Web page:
All museums are closed until 3.rd December. After that, the Colosseum, the Borghese Gallery, the Vatican Museums and the museums of the City of Rome can only be visited by reservation. Due to the distance regulations, the permitted number of visitors is greatly reduced and you must reserve in good time. The ticket offices at the Colosseum were open in October. But do you want to risk your health in the queue to save a few euros?
Also the Vatican Museums are closed until 3.rd December. For example, only 10% of visitors are allowed to visit the Vatican Museums, 3,000 visitors a day instead of the 30,000 that were previously admitted. You must therefore reserve your visit to the museum in great advance. The passage in the Sistine Chapel from the museums to St. Peter’s Basilica is currently closed.
In our section 3 days in Rome you will find many suggestions for walks and activities in Rome.
In most museums, but also in the St. Peter’s Basilica, there is a path in that makes sure that all visitors can only go in one direction. It’s like IKEA, you may have to walk a long way towards the exit.
St. Peter’s Square is sometimes closed. You can then enter St. Peter’s Basilica only on fenced paths and come to the exit on the other side.
Free attractions such as the Trevi Fountain may also have fixed paths and access will be closed if too many people gather in front of the fountain.
A limited number of passengers are allowed on buses. When the number is reached, you will have to wait for the next bus.
Only a limited number of passengers are permitted in the metro stations and on the trains. When the number of admitted passengers in a metro station is reached, you have to wait outside the station. During rush hour, additional buses are offered along the metro lines.
However, it is difficult to control these regulations.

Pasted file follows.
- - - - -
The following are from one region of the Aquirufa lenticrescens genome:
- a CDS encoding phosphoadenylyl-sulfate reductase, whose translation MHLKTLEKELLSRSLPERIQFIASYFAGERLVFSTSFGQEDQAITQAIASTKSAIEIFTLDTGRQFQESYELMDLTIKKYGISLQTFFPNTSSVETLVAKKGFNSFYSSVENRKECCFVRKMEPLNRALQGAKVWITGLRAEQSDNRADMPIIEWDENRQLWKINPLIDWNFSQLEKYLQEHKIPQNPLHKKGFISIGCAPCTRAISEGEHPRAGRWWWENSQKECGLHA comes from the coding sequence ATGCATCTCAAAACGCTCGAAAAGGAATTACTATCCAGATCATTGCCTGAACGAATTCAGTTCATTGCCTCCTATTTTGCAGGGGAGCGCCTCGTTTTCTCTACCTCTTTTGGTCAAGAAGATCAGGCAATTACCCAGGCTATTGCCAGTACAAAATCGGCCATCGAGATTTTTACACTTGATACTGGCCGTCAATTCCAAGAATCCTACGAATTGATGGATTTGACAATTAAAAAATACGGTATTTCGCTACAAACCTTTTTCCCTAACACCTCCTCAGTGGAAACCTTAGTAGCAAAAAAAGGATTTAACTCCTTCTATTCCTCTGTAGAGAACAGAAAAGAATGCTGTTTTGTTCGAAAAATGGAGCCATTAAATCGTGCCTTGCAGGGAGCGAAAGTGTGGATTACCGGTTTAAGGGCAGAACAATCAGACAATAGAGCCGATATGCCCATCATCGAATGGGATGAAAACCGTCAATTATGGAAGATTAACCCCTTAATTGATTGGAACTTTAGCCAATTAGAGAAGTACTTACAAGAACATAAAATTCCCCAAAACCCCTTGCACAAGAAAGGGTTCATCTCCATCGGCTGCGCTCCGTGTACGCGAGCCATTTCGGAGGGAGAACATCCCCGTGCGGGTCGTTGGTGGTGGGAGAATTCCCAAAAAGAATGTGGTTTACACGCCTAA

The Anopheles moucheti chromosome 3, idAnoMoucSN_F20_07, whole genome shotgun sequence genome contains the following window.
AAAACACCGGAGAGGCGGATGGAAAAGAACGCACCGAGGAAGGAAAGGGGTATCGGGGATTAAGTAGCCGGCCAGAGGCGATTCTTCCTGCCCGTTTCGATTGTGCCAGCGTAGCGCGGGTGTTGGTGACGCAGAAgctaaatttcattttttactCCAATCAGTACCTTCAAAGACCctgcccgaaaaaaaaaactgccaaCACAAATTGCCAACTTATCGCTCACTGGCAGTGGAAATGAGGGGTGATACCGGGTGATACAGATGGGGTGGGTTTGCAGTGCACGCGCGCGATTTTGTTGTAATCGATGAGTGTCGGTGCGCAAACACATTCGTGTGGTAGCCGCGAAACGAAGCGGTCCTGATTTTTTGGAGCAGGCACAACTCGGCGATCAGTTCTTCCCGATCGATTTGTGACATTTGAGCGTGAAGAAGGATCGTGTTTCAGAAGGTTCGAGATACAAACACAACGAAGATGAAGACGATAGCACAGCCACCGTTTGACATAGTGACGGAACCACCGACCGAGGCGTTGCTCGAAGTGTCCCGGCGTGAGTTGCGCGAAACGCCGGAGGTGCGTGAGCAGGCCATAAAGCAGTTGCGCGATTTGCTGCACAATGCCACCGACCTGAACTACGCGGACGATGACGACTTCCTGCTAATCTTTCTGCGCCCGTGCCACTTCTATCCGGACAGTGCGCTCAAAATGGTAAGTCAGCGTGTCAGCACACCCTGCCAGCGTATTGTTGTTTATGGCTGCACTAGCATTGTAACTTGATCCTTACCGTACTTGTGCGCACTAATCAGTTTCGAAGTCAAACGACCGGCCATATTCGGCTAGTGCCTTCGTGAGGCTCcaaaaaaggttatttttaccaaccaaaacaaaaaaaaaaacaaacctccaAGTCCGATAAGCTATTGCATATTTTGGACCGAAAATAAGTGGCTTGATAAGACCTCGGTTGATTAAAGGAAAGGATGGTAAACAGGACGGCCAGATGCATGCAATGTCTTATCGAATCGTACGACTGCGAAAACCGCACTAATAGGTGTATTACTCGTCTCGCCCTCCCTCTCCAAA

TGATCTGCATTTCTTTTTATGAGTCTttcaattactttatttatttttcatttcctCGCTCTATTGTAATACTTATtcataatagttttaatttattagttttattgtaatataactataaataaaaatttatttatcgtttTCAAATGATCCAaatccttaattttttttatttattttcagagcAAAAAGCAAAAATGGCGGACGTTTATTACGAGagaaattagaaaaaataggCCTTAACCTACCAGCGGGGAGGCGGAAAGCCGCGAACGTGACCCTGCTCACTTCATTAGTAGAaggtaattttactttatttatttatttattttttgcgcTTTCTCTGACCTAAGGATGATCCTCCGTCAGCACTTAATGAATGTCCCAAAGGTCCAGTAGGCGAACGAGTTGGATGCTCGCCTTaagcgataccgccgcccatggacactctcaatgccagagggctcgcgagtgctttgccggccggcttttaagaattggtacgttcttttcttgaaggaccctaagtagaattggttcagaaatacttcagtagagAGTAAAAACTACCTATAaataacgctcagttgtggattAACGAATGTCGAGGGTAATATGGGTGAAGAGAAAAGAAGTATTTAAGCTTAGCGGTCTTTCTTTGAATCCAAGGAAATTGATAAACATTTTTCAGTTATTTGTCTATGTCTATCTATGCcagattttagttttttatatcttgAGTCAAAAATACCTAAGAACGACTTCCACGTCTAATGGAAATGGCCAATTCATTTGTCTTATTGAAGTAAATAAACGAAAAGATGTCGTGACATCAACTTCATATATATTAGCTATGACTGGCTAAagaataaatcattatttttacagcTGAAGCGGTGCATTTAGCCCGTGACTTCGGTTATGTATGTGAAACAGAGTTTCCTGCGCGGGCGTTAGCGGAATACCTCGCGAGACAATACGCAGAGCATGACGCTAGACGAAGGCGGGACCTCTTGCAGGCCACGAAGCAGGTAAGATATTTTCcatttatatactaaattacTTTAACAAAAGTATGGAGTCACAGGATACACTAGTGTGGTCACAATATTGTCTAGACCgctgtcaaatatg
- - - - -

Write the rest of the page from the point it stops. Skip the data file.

Of course, you should provide adequate health insurance during this time. It is sufficient for citizens of the European Union to have their health insurance EHIC card with them.
In case of suspected infection in Rome COVID-19
If you suspect that you have been infected with the SARS-Cov-2 coronavirus – the disease caused is called COVID-19 Corona virus disease 2019 – you should not leave the house to avoid infecting other people. In Rome, call a family doctor or call 800 11 88 00, the phone numbers of other regions in Italy can be found on the website of the Ministry of Health.
Practical tips and precautions for Rome
Arrival and departure
Public transport is not our first choice in Corona times. We recommend to book a transfer in advance for the journey from the airport to the hotel.
There are several reasons why we recommend accommodation in the center of the city. The most important thing is that you can reach most of the attractions without public transport. Metro and buses are totally overloaded and you have to expect long travel and waiting times. If you have your accommodation in the center, you can walk to almost anything. Read our article Hotels in Rome.
Rome is known for the “Movida”. Many Romans enjoy the mild autumn nights and meet on the streets and squares until late at the night to chat. For your safety, avoid crowds and keep away from people you don’t know. If it’s not possible to keep the distance, wear your mask! At 10 p.m. there is curfew and nobody is allowed to be on the street without a special reason. Places where people could gather can also be blocked earlier.
Rome is a very safe city. However, the corona crisis has left deep damage. Many people rely on donations. Theft could therefore also increase. It is of course safer in the city center rather than in some neighborhoods on the periphery. And you shouldn’t be out with lots of money and valuables late at night.